Film critic Roger Ebert has announced that he and fellow critic Richard Roeper have parted ways with DIsney-ABC Domestic Television, the production company behind the long-running movie review program that bore their names.
Unable to come to terms over the use of Ebert’s trademarked “Thumbs Up/Thumbs Down” judgement on the films being considered and with details concerning Roeper’s contract renewal, Disney has announced that they plan to continue with a show similar to At The Movies With Ebert & Roeper, but have it move in a “new direction.” Ebert has been in negotiations with Disney for almost a year for use of the “thumbs” trademark.
The first incarnation of the famous film review show premiered in 1975 on PBS, when Roger Ebert, a critic for the Chicago Sun Times sat across the aisle from Gene Siskel, a critic for the rival Chiacgo Tribune. It was their weekly, lively back-and-forth and their ultimate Roman Coliseum-style “thumbs up” or “thumbs down” judgment on a movie that earned them a prominent spot on the entertainment news landscape. Ultimately, the pair became famous enough that appearances on Late Night With David Letterman and even a guest spot hosting Saturday Night Live followed. They took their show into syndication in 1982, landing with Disney in 1986.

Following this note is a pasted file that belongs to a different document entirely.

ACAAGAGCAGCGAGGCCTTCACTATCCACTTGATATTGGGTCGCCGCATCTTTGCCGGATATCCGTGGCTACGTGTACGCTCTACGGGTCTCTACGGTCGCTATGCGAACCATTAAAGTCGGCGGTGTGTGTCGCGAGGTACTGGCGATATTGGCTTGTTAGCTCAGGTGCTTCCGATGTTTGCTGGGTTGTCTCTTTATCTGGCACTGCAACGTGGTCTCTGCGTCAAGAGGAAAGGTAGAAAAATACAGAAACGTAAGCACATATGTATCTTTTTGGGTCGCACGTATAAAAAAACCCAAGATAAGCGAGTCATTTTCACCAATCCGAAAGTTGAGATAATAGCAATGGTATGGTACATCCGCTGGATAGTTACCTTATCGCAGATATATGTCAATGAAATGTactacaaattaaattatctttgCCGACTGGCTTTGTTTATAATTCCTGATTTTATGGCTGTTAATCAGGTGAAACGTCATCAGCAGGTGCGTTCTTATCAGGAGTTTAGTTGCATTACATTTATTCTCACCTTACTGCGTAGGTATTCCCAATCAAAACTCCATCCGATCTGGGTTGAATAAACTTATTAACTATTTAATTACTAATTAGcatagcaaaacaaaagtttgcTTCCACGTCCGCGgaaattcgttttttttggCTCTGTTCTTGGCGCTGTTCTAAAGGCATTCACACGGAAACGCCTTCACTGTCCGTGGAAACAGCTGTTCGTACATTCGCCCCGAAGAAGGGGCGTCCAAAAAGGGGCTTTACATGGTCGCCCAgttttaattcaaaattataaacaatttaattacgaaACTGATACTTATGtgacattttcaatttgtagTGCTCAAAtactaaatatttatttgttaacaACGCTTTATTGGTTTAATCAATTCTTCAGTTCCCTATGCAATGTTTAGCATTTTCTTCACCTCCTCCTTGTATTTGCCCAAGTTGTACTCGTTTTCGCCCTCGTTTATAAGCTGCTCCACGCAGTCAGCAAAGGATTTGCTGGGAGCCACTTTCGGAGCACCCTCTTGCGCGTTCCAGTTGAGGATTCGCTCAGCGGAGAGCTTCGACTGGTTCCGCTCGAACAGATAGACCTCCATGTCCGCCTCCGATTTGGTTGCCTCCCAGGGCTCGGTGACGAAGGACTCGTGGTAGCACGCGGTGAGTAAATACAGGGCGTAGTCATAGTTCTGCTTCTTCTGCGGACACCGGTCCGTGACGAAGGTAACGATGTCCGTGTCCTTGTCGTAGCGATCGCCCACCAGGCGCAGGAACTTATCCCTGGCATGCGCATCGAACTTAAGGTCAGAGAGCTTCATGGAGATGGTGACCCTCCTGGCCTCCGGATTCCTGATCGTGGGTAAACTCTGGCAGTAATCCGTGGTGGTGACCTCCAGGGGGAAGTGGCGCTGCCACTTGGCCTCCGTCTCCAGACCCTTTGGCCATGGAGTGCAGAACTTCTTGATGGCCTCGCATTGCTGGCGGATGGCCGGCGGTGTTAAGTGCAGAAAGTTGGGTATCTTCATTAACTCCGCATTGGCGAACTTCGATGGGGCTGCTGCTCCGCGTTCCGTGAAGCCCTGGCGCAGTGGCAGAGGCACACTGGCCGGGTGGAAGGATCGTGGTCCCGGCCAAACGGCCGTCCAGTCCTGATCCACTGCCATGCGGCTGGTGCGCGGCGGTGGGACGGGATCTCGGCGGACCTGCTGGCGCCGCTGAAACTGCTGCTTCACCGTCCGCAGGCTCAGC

Following Siskel’s death in 1999, Ebert was joined by Sun Times columnist Richard Roeper, who himself has co-hosted the show with a variety of rotating guest critics over the two years while Ebert has been dealing with a series of health problems.
A video archive of reviews of the show can be found here.